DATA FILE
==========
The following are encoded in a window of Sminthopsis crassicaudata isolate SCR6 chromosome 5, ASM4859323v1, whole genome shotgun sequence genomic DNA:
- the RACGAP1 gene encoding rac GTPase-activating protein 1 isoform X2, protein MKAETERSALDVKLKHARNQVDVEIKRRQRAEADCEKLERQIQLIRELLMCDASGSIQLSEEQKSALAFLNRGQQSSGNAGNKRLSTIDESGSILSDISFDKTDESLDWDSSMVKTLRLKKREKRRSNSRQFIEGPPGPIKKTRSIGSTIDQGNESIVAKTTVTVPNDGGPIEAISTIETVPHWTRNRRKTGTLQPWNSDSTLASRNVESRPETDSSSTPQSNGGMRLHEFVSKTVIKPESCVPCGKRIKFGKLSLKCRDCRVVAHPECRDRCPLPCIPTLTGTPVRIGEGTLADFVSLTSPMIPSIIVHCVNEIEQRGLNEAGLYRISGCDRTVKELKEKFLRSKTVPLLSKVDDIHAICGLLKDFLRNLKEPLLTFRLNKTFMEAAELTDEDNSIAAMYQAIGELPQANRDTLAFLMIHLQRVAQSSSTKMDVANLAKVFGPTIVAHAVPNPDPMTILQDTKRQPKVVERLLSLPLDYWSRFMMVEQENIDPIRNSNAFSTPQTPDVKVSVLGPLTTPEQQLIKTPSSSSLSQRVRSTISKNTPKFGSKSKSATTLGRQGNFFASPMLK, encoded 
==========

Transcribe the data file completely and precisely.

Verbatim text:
The following are encoded in a window of Sminthopsis crassicaudata isolate SCR6 chromosome 5, ASM4859323v1, whole genome shotgun sequence genomic DNA:
- the RACGAP1 gene encoding rac GTPase-activating protein 1 isoform X2, protein MKAETERSALDVKLKHARNQVDVEIKRRQRAEADCEKLERQIQLIRELLMCDASGSIQLSEEQKSALAFLNRGQQSSGNAGNKRLSTIDESGSILSDISFDKTDESLDWDSSMVKTLRLKKREKRRSNSRQFIEGPPGPIKKTRSIGSTIDQGNESIVAKTTVTVPNDGGPIEAISTIETVPHWTRNRRKTGTLQPWNSDSTLASRNVESRPETDSSSTPQSNGGMRLHEFVSKTVIKPESCVPCGKRIKFGKLSLKCRDCRVVAHPECRDRCPLPCIPTLTGTPVRIGEGTLADFVSLTSPMIPSIIVHCVNEIEQRGLNEAGLYRISGCDRTVKELKEKFLRSKTVPLLSKVDDIHAICGLLKDFLRNLKEPLLTFRLNKTFMEAAELTDEDNSIAAMYQAIGELPQANRDTLAFLMIHLQRVAQSSSTKMDVANLAKVFGPTIVAHAVPNPDPMTILQDTKRQPKVVERLLSLPLDYWSRFMMVEQENIDPIRNSNAFSTPQTPDVKVSVLGPLTTPEQQLIKTPSSSSLSQRVRSTISKNTPKFGSKSKSATTLGRQGNFFASPMLK, encoded 